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Post Eleven - Bavria

European TrainsEuropean Trains

The European trains are, without a doubt, the best in the world. Comfortable, fast, quiet, and clean, you can travel the continent without ever having to resort to flying. The main train stations are often right in the center of town so enabling very easy access. On our train from Berlin to Munich, our compartment had tables with electrical outlets allowing us to plug in the laptop. The food was pretty decent too.

Hofbrau HausHofbrau Haus

Germany has some of the best beer in the world and Munich is home to some of the finest brands. While the famous Oktoberfest occurs only in September (oddly enough), there are also beer halls that operate year-round. Perhaps the most famous is the Hofbrau Haus. Hundreds of years old, today it has oompah bands, fair-haired waitresses carrying liter mugs of beer and plenty of tourists (with quite a few locals as well). In this photo Julia is savoring her 'helles'.


I saw this futuristic looking escalator in the Munich metro one night coming home from the beer hall. Karen, Julia, and Matt all waited patiently for me to snap a few photos before we lumbered on back to our hotel.

Dachau Concentration CampDachau Concentration Camp

Dachau lies about 30 km northwest of Munich. In 1933 the Germans built one of their first concentration camp here. I am quite familiar with the story of the holocaust but even seeing the remains of the camp and the photos in the museums, I cannot begin to imagine what it must have been like.


They say that those who forget history are doomed to repeat it. But perhaps even if we remember it we are doomed to repeat it anyway. It's been 60 years since these ovens were in use but today the hate and the ignorance that spawned them lives on in the world. Ever the optimist, I do believe things are getting better, but violence seems to be part of human nature and it will take a lot of teaching before we learn to control this instinct.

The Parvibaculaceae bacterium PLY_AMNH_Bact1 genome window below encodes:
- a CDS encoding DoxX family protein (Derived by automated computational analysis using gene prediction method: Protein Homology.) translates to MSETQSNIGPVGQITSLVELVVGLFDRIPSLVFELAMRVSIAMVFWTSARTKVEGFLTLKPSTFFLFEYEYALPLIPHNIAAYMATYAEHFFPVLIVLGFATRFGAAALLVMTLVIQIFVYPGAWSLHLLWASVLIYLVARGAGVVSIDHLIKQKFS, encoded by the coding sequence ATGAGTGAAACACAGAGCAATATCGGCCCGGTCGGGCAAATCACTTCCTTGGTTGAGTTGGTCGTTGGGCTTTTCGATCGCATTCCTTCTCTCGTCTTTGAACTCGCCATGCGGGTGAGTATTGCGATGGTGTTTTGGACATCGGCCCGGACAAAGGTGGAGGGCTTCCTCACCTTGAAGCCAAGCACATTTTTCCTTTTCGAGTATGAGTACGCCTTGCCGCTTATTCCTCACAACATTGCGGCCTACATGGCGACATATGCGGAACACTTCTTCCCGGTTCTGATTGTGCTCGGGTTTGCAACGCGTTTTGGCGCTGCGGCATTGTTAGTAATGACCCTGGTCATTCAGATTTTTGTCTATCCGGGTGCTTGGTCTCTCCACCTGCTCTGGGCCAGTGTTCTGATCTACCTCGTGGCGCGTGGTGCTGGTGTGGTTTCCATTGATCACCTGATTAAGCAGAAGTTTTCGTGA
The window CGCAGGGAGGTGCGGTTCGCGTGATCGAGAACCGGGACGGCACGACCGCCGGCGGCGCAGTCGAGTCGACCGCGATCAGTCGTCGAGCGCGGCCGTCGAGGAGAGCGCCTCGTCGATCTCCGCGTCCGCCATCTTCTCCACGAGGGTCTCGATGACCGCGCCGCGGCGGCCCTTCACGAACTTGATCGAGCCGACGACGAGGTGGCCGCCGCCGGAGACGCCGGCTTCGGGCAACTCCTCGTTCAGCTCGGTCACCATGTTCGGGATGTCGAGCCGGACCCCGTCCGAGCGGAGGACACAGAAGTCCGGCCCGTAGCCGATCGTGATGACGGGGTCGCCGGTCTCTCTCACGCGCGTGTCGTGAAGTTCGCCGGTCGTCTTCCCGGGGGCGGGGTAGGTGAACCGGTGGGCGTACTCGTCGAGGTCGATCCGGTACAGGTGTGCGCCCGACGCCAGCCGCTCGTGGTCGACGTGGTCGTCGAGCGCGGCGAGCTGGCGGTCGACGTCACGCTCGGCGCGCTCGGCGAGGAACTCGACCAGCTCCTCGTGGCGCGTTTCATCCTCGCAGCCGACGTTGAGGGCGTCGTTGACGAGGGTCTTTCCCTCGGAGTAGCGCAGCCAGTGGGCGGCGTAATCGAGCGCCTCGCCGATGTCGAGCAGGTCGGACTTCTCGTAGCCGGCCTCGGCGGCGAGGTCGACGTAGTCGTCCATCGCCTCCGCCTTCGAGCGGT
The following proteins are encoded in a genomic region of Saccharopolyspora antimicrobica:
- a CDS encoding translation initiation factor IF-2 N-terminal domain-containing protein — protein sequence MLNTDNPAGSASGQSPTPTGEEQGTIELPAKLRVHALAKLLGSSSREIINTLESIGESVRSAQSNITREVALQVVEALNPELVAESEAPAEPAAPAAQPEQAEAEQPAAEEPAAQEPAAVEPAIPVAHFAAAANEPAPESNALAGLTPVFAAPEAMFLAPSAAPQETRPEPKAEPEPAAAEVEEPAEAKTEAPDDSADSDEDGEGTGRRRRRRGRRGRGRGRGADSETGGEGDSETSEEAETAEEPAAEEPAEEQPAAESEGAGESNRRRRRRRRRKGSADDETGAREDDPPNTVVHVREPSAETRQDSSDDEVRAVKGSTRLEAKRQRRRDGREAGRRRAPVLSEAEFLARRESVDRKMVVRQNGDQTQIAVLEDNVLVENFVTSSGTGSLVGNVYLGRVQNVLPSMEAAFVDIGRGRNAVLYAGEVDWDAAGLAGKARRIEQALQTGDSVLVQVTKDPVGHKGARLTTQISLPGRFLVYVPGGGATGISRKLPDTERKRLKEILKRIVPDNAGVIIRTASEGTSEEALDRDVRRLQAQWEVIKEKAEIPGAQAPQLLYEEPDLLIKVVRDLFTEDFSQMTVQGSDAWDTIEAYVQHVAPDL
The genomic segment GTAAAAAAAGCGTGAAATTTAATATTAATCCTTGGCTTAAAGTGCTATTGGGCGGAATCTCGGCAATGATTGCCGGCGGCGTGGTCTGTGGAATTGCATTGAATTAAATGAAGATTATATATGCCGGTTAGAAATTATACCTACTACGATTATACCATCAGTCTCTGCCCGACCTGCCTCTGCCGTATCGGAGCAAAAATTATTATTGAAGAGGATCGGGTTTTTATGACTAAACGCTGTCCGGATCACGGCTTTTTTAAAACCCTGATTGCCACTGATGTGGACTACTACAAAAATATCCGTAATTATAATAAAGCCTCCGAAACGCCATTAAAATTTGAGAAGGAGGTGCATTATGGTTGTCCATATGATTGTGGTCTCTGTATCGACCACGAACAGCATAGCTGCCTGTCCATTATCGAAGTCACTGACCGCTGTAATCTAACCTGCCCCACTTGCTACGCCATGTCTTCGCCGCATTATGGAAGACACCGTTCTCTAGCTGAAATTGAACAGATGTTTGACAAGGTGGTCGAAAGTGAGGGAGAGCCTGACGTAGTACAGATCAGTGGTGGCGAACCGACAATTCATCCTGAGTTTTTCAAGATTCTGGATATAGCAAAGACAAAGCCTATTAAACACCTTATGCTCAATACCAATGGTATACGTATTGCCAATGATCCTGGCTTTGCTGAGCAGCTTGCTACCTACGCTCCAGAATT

Dachau TownDachau Town

After visiting the former concentration camp, we walked around the town of Dachau before taking the train back to Munich. It was quite a nice little hamlet and it's unfortunate that most people only see the camp and therefore associate the name 'Dachau' with evil. When I think of Dachau, I also think of the beautiful castle we visited with the grand ballroom and the fantastic flower garden out back.

Bavarian AlpsBavarian Alps

South of Munich lie the Bavarian Alps. We stayed in a town called Garmisch-Partenkirchen, which was the site of the 1936 Winter Olympics. When we arrived it was gray and raining but the next morning the skies cleared and we were greeted with a stunning view of the surrounding mountains. The town looks exactly like what you would expect for Bavaria. Seeing it in person, I have to admit that Leavenworth, Washington has done a pretty good job of imitating it. This is a photo of the guesthouse we stayed in.

Neuschwanstein CastleNeuschwanstein Castle

No visit to the Bavarian Alps would be complete without a trip to King Ludwig's Neuschwanstein Castle. It's completely touristy but it still takes your breath away. Ludwig was an insufferable romantic (in the classic sense of the word) and his castle is the one you would expect to find illustrated in any fairy tale. Behind the castle are trails through the woods and up into the nearby mountains. We were able hike up above the castle for a great view of the surrounding area.

Next Up: Northern Italy

Copyright 2002
Scott & Karen Semyan